In sum, it reflects a cacophony of talent in terms of age, experience, genre, instrument, everything. And people can’t stop talking about it.
Only 75 guests with tickets and reserved seating can catch the two hours. Each night feels like a long-lost cousin to the famous Bluebird Café in Nashville. Mix in some white quartz sand and a lil’ swamplore, then plant it inside Stinky’s Bait Shack along famous beach Highway 30A, and now you have what the owner, Chef Jim Richard calls, “amazing and so personal. People really feel the vibes in the room.”
“We laugh, we cry, and it’s a little ‘in your face’!” Richard said with a Cajun laugh. “I love this new format for 30A, and I like that the two shows each week are usually completely different even though it’s the same performers.”
Even though Jackson has pulled off about 30 straight weeks by now without interruption, he’s just scratching the surface: “This is not ‘in the round’ that people know, where musicians alternate every song and play in a circle. This is a solid 45-minute set for each musician, and I know who best fits that profile.”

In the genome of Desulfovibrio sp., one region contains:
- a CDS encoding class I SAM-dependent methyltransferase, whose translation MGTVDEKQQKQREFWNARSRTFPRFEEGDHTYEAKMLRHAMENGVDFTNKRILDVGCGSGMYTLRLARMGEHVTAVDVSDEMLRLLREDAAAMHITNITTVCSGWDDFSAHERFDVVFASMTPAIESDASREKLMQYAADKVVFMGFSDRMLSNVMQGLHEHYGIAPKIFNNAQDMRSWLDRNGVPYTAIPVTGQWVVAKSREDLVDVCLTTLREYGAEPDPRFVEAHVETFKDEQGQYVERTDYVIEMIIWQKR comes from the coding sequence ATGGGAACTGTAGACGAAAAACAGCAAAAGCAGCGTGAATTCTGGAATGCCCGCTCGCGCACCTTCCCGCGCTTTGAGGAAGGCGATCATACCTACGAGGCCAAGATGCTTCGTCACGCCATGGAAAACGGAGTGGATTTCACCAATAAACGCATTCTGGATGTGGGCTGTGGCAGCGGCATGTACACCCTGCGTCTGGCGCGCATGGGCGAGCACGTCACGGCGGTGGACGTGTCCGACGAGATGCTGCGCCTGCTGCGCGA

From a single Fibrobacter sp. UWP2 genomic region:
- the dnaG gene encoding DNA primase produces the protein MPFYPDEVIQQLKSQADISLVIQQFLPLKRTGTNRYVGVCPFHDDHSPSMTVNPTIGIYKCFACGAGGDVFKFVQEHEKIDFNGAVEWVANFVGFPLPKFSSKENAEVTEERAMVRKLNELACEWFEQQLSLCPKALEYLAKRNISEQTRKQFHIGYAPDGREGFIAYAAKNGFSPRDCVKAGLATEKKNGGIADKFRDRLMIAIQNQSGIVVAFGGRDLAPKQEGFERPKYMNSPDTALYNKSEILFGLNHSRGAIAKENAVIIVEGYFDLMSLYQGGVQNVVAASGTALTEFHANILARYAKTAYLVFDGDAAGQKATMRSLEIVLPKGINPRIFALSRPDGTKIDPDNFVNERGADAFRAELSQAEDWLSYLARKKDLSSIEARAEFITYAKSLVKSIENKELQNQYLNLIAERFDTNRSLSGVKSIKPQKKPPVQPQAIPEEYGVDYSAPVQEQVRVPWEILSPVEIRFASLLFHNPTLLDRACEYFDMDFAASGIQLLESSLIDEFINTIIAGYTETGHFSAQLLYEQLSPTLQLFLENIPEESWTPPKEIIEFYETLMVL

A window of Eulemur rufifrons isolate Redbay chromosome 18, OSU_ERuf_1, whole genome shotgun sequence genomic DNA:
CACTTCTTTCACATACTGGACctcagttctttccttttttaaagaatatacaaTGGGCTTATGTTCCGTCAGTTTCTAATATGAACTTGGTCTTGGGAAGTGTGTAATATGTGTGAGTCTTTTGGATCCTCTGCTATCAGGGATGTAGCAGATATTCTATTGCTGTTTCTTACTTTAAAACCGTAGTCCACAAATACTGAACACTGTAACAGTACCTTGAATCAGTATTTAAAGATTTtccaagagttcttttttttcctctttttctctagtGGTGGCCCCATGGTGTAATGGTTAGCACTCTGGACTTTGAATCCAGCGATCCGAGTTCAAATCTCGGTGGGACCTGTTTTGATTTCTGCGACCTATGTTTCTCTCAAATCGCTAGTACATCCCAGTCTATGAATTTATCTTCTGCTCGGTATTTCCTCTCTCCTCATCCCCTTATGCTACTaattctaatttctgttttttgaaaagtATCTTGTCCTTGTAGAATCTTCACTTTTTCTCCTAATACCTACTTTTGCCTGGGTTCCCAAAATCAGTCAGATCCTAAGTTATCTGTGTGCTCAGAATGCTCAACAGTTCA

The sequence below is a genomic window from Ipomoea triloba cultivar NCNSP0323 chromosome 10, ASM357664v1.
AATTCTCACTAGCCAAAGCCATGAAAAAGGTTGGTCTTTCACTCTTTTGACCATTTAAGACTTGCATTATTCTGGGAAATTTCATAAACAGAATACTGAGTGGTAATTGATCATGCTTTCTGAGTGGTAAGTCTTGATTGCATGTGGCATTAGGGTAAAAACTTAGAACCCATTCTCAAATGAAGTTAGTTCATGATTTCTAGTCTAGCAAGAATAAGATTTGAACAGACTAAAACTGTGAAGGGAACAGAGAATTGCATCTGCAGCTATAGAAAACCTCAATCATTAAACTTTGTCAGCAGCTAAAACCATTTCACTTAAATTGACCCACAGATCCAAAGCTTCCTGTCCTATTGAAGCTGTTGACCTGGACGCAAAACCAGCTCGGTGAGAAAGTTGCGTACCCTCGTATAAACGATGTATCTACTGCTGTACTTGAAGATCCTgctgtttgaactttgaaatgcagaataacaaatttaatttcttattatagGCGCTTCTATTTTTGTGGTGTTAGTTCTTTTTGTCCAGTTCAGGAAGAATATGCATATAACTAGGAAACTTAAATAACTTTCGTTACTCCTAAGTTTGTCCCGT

At each ‘Storytellers Tour’ event, Jackson performs a couple of opening songs, like the warm-up at a comedy house.
“There’s a saying in this industry that the first two songs are always the hardest two of the whole night. So my idea was to take the pressure off, and then let them walk up and do their thing. It works.”
Being the booking manager is a heavy lift. Performers catch last-minute conflicts – or COVID! Jackson invents a new line-up on demand when needed, though the schedule now comes out months in advance, both online and through the Facebook page.
“For a while, I was doing all the calling; now some are calling me,” he said.
The only reason “Tim Jackson’s Storytellers Tour” was a fairly well-kept secret for a good while is thanks to the cardinal rule shared by true aficionados of songwriter listening sessions: Be. Friggin’. Quiet.